So say scientists from the University of Michigan Medical School. They included Salah-uddin Ahmed, PhD.
The scientists studied joint cells called synovial fibroblasts that had been affected by rheumatoid arthritis.
First, the researchers treated some RA synovial fibroblasts with EGCG. For comparison, they didn't treat other synovial fibroblasts with EGCG.
Next, the scientists exposed both sets of synovial fibroblasts for 24 hours to an inflammatory chemical linked to RA.
The EGCG-treated cells produced lower levels of two other inflammatory chemicals than cells that hadn't been treated with EGCG. In fact, the highest tested dose of EGCG virtually halted production of those inflammatory chemicals during the experiment.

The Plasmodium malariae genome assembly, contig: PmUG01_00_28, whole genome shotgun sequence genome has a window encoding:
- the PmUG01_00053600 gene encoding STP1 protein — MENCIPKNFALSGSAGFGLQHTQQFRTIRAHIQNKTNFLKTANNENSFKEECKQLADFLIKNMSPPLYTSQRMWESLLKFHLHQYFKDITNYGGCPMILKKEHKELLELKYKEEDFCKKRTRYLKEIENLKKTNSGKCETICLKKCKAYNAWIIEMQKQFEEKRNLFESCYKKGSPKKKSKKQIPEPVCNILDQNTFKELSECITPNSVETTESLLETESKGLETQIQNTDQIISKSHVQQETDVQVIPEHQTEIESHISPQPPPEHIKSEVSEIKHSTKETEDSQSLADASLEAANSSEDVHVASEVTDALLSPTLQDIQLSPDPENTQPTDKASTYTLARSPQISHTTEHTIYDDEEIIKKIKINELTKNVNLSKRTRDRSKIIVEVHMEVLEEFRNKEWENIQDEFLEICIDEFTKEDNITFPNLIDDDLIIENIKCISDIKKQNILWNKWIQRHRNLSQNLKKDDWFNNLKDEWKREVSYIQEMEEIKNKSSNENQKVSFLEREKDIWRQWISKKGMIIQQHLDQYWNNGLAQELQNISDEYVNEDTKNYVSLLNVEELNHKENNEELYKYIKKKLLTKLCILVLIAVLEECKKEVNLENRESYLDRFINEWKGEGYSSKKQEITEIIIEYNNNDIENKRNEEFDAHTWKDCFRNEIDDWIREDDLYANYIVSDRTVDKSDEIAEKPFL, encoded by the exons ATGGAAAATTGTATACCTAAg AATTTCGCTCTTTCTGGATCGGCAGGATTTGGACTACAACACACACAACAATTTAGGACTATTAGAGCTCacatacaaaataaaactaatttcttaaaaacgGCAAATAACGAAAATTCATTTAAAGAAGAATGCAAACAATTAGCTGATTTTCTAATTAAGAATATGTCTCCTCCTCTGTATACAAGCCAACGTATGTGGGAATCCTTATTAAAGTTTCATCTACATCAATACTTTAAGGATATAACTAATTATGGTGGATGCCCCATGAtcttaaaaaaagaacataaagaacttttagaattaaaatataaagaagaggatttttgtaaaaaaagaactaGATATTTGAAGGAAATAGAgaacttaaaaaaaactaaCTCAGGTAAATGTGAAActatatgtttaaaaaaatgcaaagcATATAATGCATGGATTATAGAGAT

Further lab tests show that EGCG blocked a chemical chain reaction linked to inflammation and joint damage.
"The results from this study suggest that EGCG may be of potential therapeutic value in regulating the joint destruction in RA," write Ahmed and colleagues.
The study doesn't show whether drinking green tea has the same effect or how much green tea would be needed to achieve the results.
The findings were presented in Washington, D.C., yesterday at Experimental Biology 2007, an annual scientific meeting that includes several scientific societies.